This is the book that started a revolution against the rationalist camp of continental
philosophy. David Hume introduces his rebellious idea of introducing sciences and human philosophy under the foundational basket of empirical investigation. This was originally inspired by the same model of Isaac Newton’s profound groundwork in general physics, and Hume sought to apply the same empirical Hume gives primacy and value to the force of human understanding rather than the automatic “de jure” of rationalism. Humes argue that passion is the driving force of human nature, not reason. This line of thinking advocates an “inductivist” notion of nature rather than the deductive advocates of rationalism.
David Hume calls this human nature centric as “naturalism” in contrast to counter “rationalism”. He displaces an empirical investigation in human psychology. Hume argues that all sciences ultimately depend on the capacity of man to understand and create “science”. The extent and force of human understanding in the nature of the ideas are fundamentally coalesced to the operations of reasonings. For real intellectual progress we need. Hume hopes “to explain the principles of human nature”, thereby “propos[ing] a complete system of the sciences, built on a foundation entirely new and alternative system of philosophies.
Hume asserts that all ideas are derived from the simple impressions of man. A resemblance of information, posteriori knowledge, meets functional senses for a corresponding idea. The impression of “see is to believe” wholesomely captures the essence of empirical naturalism. This book also explains the concept of space and time to demonstrate that space and time are not infinitely divisible, but are instead composed of indivisible points. On his account, the idea of space is abstracted from our sensory capabilities, or experiences, (arrangements of coloured or tangible points) to determine a sense of order, and the idea of time from the changing succession of our own perceptions.
Humes made several distinctions, such as the impression of sensation (actual experience) and impression of reflection (experience of emotions). Humes further expanded the latter through his concept of passion. Passion is the core driving force of human reason. Reason cannot act on itself without the reference of passion. Hence he calls reason as a slave of passion. Another lengthy discussion points by the treatise of human nature is virtue. The most important of these virtues is justice, and in the first section Hume offers his so-called “circle argument” to show that justice would not be seen as a virtue in a hypothetical world lacking the relevant social conventions.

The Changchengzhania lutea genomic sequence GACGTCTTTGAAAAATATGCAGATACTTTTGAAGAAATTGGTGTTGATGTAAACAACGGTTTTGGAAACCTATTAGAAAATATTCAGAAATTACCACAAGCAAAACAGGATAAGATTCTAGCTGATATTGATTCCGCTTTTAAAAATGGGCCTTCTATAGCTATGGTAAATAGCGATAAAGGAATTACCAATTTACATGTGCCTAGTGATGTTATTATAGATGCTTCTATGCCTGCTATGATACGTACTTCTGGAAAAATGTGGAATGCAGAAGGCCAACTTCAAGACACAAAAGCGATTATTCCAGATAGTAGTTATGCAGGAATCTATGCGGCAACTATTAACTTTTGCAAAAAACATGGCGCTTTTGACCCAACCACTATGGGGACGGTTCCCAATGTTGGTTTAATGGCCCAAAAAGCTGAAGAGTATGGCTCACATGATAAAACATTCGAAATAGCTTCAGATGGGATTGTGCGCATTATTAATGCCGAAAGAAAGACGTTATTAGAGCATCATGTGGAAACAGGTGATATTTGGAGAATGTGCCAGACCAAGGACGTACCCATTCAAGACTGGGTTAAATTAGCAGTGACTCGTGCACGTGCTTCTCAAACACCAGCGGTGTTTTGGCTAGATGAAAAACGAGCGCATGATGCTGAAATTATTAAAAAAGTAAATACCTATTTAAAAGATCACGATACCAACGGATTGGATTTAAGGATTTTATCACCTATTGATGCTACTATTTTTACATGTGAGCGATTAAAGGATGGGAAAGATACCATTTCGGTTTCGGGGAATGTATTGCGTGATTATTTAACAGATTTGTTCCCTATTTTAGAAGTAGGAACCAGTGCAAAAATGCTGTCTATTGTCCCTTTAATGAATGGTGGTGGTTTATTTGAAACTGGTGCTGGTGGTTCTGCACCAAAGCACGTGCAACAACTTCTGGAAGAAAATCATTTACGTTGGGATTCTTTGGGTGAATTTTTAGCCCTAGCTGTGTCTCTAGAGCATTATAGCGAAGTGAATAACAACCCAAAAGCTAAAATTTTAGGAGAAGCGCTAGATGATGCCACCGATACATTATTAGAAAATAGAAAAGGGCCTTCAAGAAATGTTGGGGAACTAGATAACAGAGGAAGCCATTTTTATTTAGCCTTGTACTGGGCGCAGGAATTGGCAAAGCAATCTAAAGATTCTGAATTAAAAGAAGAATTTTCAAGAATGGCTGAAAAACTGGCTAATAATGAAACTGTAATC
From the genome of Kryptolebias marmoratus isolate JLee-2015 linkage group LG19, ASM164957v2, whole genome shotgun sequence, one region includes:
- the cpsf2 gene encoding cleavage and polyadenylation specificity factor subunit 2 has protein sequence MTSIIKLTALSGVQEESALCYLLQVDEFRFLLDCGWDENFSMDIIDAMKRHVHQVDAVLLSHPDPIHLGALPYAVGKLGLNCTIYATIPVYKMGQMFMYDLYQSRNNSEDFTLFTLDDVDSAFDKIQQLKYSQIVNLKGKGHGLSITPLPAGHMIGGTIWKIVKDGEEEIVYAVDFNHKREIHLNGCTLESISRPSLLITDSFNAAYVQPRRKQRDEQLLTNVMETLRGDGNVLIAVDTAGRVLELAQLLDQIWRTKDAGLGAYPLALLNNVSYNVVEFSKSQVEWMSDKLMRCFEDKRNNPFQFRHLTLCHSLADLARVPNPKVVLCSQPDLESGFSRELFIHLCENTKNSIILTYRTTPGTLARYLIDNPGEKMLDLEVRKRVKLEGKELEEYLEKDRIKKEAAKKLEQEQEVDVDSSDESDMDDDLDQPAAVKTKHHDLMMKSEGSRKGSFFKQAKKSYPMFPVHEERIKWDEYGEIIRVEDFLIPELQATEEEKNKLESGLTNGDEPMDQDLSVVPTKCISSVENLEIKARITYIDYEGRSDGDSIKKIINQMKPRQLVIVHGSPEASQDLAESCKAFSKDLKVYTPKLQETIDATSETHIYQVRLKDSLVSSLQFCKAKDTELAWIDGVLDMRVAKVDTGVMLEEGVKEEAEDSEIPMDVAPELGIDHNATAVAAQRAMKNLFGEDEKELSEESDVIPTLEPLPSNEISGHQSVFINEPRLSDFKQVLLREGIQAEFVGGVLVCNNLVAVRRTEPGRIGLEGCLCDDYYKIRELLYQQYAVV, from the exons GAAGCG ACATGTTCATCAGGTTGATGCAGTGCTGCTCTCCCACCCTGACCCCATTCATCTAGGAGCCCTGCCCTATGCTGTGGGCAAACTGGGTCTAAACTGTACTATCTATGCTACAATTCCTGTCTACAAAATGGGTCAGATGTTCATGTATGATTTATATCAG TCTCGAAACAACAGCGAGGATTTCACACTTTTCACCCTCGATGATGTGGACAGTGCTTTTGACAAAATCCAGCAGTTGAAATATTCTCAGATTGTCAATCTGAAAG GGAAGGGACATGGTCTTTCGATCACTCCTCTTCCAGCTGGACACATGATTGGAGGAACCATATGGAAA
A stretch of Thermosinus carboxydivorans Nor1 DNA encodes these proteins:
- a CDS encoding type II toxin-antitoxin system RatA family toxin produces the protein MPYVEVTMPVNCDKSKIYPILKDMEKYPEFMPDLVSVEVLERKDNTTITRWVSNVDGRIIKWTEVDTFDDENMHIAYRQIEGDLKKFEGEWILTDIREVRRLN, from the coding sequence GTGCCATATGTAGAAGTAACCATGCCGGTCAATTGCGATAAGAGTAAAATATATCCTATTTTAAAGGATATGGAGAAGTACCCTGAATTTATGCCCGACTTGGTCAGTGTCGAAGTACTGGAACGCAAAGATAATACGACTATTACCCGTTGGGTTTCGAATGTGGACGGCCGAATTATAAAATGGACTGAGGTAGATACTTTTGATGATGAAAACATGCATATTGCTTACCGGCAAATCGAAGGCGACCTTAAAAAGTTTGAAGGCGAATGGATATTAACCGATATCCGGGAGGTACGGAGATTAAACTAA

First, Hume contends, character-based motives are more morally apt than action because we approve of an action only insofar as it indicates some virtuous motive in a person’s character, so that what makes an action virtuous in the first place is the virtuous motive it proceeds from. But this motive must be an ordinary motive in human nature, as opposed to the distinctive moral motive of performing the action because it is virtuous (i.e., a “sense of duty”). After all, this moral motive presupposes that the action already counts as virtuous, and it would be circular to derive the action’s virtue from a motive which itself presupposes the action’s virtue. And so if justice were a natural virtue, there would have to be an ordinary motive in human nature that could make someone obey the rules of justice.
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